Still recovering from a Flaming Lips-induced derangement of the senses, a crowd of about two hundred retreated to the safe confines of Metro Theatre on Friday night for a comparatively mellow, though equally engaging, musical fix courtesy of Snowblink and The White Buffalo.
Snowblink is no stranger to Victoria. The band, which has recently been signed to Arts and Crafts, has made appearances in our town in support of Owen Pallett and Ohbijou. On Friday night, however, it was glaringly obvious that Snowblink is destined to be a headlining act. The duo’s soft spoken command of the stage and their obvious creative chemistry lulled a captivated crowd into a collective state of bliss.
Playing a set mostly culled from the recent release, Inner Classics, Snowblink transported us into dreamy dimensions — soft worlds in which instruments sprout horns and generate entire tides of otherworldly sound. While the renditions of Inner Classics were pared down, they were no less captivating and indeed more muscular in their live form, giving a rapt audience shelter from the storm.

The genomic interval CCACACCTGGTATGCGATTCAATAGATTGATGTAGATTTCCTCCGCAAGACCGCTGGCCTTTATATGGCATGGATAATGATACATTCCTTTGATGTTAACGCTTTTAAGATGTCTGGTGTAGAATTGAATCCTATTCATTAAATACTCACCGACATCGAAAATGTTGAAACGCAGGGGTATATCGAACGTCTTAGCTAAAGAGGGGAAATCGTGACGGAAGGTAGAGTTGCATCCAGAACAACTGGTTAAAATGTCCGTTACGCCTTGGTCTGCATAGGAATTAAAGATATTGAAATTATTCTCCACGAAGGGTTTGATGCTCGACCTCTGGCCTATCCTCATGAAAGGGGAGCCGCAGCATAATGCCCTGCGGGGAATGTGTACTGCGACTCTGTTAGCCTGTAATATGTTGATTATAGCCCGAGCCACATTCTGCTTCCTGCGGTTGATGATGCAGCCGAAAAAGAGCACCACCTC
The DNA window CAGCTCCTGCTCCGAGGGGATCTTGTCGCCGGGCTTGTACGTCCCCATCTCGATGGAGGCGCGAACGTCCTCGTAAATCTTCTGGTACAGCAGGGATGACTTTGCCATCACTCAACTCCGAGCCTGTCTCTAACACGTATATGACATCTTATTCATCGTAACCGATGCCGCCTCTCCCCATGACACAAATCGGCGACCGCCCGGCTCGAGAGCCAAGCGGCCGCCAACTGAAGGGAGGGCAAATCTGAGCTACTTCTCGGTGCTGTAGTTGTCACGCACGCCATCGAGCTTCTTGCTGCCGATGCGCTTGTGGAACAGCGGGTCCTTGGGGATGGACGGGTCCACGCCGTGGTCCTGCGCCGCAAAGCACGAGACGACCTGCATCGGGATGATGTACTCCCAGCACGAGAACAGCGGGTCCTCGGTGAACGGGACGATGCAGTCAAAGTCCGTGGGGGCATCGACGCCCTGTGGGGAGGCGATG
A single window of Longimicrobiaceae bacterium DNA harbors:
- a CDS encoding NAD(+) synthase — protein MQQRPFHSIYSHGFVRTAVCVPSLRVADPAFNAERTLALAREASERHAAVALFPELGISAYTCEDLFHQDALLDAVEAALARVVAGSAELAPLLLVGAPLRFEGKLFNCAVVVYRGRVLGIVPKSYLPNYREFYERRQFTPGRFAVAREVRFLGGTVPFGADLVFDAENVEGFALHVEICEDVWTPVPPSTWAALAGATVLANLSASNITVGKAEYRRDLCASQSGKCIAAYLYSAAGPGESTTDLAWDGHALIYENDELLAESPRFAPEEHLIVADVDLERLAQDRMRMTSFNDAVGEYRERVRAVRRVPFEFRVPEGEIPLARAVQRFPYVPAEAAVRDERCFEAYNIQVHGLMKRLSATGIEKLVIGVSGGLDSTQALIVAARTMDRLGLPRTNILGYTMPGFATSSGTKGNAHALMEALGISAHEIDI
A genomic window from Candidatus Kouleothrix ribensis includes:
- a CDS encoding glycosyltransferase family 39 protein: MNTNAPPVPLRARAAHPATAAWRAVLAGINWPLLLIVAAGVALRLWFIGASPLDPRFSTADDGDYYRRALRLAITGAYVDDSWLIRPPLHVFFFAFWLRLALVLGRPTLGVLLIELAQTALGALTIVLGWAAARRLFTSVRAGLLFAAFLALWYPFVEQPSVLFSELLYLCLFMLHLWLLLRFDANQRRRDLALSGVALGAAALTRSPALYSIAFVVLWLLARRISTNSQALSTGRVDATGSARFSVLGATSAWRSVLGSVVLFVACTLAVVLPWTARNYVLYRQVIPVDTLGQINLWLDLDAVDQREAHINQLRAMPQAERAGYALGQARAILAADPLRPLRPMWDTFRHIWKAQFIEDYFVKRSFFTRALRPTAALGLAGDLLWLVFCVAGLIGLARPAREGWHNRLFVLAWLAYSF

When Snowblink vacated the stage, The White Buffalo roamed up. Much like Snowblink, The White Buffalo played a stripped down set. Jake Smith was all on his lonesome on Friday night and as he spun his finely crafted tales of love and theft, it was obvious that Smith, much like Dylan and Cohen before him is able to hold his audience with words alone.
Smith, who looked like he just wandered off the set of Deadwood, was in full command of his raspy yawp on this night as he launched into a workman-like set of bleak character sketches and whiskey soaked ballads, bringing to mind other rootsy troubadours such as Richard Buckner.
The Metro Theatre is an excellent music venue. It is a shame that we only utilize it once a year for musical purposes, as its intimate, cozy atmosphere annually houses Rifflandia’s most beautiful performances: Friday night was no exception.